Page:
Wondering how much we miss
Music as an all-embracing art is prone -- as here -- to endless gossip, chat,
and seemingly endless bickering about this and that. If we then add the
amount of view-mongering spread over an enormous fascination for the
minutiae of music in innumerable aspects, we are beginning to perceive
the global immensity of it all.
As an editor curious to a fault over this subject in its endless variation,
I am continuously engaged in detail for the way in which music reacts
upon each of us as individuals. We may as well admit that each of us hear
the sounds of any one piece of music in as many ways as there are listeners.
Obvious as this may seem, we slip into the error of imagining otherwise,
possibly because listening is often a mass undertaking, and we cannot
shake off the assumption that we hear music identically. More to the point,
a dazzling coda to a familiar orchestral piece will increase the audience
reaction in direct proportion to the extent of the dazzle. Admittedly, this
is a rule-of-thumb explanation of the dazzle factor. All audiences contain
the shrewd listeners who are unmoved by dazzle unless it shares the
conviction of a worthy performance, but they are outclapped by the folk
overwhelmed by the experience as a whole. It doesn't require scientific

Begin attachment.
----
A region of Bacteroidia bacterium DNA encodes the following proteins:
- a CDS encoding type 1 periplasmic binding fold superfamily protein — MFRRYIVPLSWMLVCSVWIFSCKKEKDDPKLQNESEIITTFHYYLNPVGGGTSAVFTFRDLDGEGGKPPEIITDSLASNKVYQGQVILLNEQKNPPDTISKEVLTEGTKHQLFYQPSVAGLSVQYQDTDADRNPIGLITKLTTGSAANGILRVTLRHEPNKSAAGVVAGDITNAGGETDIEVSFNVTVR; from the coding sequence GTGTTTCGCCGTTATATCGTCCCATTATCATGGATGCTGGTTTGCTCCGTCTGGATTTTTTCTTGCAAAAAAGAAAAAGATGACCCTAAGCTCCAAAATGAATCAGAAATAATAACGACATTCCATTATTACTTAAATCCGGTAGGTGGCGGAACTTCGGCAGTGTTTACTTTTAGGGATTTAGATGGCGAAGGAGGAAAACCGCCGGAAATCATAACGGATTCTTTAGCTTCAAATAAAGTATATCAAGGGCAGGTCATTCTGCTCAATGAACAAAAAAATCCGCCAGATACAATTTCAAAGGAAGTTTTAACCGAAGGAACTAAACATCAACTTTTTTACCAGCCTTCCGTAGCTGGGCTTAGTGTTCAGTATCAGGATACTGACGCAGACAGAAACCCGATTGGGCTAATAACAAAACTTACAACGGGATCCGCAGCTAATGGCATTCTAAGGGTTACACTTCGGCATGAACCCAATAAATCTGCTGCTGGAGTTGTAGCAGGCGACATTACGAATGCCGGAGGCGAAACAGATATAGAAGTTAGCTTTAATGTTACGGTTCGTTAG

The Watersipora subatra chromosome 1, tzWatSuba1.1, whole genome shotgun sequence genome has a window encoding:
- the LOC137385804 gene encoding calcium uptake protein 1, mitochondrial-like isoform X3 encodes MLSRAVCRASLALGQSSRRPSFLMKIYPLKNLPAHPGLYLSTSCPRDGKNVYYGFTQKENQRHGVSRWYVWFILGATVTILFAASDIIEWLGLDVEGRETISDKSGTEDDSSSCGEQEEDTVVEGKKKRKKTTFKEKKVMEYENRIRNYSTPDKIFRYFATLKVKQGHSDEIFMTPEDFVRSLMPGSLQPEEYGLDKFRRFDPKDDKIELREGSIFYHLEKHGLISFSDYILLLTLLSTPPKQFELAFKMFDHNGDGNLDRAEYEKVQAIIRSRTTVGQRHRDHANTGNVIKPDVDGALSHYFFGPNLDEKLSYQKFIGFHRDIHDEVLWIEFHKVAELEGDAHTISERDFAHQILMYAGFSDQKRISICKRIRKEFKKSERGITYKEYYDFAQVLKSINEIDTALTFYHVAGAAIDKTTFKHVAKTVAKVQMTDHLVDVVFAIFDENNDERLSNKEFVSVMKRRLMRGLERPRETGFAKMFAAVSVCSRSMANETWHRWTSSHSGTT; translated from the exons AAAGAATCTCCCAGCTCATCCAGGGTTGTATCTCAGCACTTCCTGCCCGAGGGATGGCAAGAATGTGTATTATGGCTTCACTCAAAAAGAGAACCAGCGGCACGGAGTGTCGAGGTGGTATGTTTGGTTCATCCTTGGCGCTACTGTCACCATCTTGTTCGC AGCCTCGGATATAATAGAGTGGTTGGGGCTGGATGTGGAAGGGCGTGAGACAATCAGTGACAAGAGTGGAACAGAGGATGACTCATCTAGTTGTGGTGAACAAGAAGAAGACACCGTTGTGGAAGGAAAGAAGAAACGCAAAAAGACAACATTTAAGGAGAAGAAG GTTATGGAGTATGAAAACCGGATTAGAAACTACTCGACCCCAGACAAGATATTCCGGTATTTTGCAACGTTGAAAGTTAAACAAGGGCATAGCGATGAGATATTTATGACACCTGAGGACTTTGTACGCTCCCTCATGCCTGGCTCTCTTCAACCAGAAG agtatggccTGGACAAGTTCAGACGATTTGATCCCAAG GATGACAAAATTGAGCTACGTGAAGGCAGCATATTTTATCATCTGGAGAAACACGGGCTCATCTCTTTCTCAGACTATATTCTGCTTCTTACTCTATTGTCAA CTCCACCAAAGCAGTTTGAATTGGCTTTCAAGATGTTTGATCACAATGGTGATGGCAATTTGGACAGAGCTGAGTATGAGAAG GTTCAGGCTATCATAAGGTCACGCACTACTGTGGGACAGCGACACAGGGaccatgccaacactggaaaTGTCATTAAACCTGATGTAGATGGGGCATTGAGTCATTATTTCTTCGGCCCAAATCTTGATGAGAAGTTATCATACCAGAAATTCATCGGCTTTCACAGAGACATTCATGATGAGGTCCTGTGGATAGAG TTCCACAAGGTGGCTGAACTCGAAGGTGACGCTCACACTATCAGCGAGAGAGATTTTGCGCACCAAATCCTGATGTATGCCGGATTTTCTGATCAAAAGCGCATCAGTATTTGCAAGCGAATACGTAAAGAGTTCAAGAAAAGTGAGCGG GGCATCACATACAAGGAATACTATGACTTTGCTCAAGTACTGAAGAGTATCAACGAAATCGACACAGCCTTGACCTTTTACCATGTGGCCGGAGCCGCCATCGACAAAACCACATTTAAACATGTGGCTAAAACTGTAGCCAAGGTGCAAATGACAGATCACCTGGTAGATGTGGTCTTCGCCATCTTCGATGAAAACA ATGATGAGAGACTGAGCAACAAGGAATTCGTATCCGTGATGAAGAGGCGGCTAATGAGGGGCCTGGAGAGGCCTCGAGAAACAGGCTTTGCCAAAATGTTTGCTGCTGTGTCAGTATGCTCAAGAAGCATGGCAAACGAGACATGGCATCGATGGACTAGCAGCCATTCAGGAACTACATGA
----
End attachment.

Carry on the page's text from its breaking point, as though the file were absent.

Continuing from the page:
readings to discern the signs of satisfaction from an audience.
If we stand back from all this and relive it in our minds, the initial
implications are drawn from explicit feelings. The whole experience will be
drawn into our musical 'library' and gives a touch more authority to our
overall attitude towards the art.
We realise the significance of our growing expanse of direct musical experience.
From this is drawn the strengthening resources within us for bringing music to
a level of supreme experience. Music, like no other, draws upon internal forces
to activate a colossal awakening to the extent of its special power upon our
minds and bodies. Those who neglect this are merely denied insight. It is a
matter of choice.
Copyright © 15 August 2002 Basil Ramsey,
Eastwood, Essex, UK